Corporate Member
I feel your pain. I had something similar happen with some "kiln dried' white oak (not after resawing, but just cutting a 10' piece to five inches. Similar checking from each side of the cut.) I guess kiln drying is good, but I think the quality of the end product is determined by who is running the kiln. (I have never had problems with the wood I got from Scott Smith, for example). If the wood is dried too quickly, stress is induced. Then again, this could be wood from a storm tree that saw a lot of wind stress before it came down. Even if that was the case, I would have thought the defects would have shown during drying if done properly. I am no expert, though. In any case, I would be leery about getting more wood from the same source.

Sorry for the loss.


Senior User
Sorry for you loss and aggravation, I definitely feel your pain!. I am trying to wrap my head around the thought of leaving a pith in a plank though. To me, that would spell disaster no matter where it was. I n a plank, turning, anywhere , air or kiln dried, Ive always been of the school the pith needs to go. Am I wrong in this assumption?.


Corporate Member
Chris this was a small leap for me. The 8/4 slab did not include the pith but it was close. the issue was the bottom of the board that was not obvious when evaluating it in slab form.

It bugs me that it didn't work out and I have to go hunting for another table top. I think I have resigned my thinking to adding another wood to the mix. Maybe a maple top with walnut undercarriage. I'll have to see really. The project has taken on a new personality and unfortunately its moving to the corner of the shop for now.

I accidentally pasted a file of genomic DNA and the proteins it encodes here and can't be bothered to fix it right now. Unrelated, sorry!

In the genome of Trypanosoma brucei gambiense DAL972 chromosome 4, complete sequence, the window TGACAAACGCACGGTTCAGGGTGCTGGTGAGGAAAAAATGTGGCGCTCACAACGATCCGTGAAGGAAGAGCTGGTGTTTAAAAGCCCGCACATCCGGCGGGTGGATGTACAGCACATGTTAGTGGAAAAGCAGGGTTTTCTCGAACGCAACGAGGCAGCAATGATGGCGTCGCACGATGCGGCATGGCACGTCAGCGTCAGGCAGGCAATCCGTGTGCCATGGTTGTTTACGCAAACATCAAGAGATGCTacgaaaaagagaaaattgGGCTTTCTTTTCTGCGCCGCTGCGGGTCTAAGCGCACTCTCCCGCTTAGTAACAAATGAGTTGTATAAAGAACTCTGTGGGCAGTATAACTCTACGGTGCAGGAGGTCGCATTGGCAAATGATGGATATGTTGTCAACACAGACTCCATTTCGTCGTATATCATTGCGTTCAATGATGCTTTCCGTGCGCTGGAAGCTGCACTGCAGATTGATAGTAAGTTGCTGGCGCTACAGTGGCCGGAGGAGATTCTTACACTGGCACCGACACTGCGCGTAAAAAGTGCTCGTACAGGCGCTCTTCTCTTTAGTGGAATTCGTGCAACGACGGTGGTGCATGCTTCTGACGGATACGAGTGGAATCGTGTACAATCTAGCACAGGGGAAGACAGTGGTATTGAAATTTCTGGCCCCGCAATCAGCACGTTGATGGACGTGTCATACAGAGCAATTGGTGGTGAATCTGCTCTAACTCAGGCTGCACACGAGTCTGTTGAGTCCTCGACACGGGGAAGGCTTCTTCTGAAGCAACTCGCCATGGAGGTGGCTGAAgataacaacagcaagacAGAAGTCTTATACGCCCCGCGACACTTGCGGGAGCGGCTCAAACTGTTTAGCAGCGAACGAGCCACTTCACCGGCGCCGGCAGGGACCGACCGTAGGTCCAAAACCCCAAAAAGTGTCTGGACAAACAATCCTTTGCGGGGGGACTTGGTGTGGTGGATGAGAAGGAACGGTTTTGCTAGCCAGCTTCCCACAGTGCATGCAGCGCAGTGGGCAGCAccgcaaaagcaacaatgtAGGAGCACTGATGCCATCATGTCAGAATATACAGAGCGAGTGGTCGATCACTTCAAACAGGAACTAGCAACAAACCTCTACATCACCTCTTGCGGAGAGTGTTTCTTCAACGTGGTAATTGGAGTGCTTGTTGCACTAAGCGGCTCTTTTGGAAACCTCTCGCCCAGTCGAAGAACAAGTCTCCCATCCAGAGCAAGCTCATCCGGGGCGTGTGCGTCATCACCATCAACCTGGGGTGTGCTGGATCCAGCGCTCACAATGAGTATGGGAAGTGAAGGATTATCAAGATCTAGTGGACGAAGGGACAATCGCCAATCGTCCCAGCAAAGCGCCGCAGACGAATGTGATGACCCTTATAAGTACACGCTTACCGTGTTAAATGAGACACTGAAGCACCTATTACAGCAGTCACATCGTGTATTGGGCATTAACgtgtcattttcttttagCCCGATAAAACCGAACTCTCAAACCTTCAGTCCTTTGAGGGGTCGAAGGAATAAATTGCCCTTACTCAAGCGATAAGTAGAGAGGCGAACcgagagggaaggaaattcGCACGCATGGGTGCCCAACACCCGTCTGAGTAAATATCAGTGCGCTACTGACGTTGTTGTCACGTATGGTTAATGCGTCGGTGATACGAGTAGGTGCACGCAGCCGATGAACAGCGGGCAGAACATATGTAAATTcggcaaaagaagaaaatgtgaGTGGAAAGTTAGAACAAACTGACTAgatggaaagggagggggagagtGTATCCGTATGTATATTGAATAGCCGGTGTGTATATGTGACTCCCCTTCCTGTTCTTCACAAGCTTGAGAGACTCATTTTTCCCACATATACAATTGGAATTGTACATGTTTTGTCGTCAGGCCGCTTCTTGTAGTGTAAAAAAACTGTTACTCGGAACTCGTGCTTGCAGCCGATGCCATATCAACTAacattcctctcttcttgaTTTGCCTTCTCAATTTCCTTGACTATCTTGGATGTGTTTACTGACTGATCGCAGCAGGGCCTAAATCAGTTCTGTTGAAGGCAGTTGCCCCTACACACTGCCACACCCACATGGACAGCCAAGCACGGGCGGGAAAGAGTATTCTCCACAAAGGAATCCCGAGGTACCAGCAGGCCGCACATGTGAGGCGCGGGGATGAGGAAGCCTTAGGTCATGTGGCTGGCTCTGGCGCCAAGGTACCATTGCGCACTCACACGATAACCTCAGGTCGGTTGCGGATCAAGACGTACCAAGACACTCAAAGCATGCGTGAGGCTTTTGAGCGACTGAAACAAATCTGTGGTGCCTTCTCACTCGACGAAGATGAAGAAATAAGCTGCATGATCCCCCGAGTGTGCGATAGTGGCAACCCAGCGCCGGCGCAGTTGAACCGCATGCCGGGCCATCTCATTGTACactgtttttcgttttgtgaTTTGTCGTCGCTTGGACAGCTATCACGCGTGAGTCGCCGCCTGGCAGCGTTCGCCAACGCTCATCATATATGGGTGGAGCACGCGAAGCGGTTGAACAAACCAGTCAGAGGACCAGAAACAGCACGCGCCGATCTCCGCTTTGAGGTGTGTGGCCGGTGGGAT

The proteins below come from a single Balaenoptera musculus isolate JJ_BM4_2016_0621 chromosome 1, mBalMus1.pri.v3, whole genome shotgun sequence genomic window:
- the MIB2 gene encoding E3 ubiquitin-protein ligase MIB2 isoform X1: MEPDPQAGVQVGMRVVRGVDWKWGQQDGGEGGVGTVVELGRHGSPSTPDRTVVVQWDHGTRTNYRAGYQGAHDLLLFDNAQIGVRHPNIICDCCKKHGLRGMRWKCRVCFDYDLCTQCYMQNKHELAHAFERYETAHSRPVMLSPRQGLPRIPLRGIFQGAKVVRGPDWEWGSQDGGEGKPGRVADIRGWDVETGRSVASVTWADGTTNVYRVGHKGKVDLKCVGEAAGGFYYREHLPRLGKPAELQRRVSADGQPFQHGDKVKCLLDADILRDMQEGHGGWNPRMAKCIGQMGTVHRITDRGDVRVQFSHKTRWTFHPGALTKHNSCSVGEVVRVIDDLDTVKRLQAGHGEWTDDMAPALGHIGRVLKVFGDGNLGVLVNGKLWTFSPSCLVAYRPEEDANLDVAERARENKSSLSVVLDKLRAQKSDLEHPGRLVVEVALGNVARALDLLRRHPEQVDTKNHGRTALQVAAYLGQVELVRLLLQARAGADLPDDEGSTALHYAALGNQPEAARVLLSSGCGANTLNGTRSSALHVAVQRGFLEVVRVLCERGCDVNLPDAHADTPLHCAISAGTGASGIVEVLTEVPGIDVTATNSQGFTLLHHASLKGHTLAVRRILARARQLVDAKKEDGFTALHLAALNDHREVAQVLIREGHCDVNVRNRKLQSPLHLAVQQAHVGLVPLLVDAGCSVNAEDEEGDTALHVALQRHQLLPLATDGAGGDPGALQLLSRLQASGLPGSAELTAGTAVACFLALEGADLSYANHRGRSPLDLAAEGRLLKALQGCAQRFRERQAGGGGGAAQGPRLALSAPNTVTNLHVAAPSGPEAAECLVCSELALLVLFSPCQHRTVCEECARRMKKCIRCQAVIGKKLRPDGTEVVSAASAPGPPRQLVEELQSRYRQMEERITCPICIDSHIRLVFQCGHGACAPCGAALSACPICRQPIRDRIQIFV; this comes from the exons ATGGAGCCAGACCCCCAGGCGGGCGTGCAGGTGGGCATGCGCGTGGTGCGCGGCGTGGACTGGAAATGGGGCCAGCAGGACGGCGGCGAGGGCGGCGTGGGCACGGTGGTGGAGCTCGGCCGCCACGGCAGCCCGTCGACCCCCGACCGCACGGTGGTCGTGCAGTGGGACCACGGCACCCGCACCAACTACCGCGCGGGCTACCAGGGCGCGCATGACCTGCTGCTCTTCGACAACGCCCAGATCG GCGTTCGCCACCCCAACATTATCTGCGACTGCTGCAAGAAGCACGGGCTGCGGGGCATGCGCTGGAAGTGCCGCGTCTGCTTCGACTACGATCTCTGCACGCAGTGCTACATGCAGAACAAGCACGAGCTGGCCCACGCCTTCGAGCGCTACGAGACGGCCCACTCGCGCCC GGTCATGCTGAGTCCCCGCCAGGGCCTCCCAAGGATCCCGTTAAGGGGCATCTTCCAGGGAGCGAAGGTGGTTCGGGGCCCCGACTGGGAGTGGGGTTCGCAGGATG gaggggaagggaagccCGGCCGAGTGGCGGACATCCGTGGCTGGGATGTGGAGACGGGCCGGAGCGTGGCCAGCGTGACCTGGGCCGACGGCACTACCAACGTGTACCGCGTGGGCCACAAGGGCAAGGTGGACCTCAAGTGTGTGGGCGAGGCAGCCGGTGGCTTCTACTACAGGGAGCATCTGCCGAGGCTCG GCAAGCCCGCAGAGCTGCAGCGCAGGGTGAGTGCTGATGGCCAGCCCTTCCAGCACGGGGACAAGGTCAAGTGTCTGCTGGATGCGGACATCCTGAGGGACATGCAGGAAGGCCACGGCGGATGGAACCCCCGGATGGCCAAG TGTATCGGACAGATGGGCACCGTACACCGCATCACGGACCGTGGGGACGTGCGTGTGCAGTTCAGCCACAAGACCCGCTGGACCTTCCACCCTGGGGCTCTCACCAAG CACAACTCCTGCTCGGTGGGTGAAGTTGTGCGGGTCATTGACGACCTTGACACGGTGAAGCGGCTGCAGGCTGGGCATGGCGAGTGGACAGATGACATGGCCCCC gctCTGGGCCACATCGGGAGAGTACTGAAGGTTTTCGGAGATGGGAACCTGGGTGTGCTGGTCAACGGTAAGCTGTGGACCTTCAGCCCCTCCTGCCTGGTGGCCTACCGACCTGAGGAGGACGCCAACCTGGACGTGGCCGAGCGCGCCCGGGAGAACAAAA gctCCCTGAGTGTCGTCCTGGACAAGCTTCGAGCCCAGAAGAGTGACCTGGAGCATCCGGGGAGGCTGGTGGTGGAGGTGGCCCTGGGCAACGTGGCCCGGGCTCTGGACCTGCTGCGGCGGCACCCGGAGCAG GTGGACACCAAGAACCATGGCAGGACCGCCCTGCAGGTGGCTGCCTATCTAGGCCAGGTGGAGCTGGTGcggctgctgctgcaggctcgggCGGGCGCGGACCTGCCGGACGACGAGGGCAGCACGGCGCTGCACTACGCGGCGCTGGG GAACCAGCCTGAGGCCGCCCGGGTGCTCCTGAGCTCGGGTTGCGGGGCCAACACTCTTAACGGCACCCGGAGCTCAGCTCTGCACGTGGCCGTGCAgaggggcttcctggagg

I just finished making up several wooden dashboards for some old English sports cars and they came out pretty well so now I am making my way back to chairs, rifles and .... a frustrating table. Its that time of the year to get some oak and bend some chair parts.


Steam pot with propane burner really gets the job done quickly.


Most students wanting to learn to build a chair want to make an arm chair. Looking back on 40 plus years of making chairs for customers, I have made 3xs as many bowbacks as all the others combined. And thats well over 250 chairs.


I guess its time to get some work done. I have over 200 legs done and I need to make some stretchers.


Dan, I definitely feel your pain/frustration on this one. I think every woodworker has been there at one time or another. I think you're taking the right approach in setting it aside for now.

Nice chairs!


Corporate Member
Actually, I have bought the white oak for bending the last 2 times from Scott Smith. Regardless, its that time of the year and as the leaves fall the steam rolls.


Corporate Member
After 100 you start to catch on I guess. I enjoy building them but with all the schools and instructors teaching windsor chair building sales have dropped off considerably these days.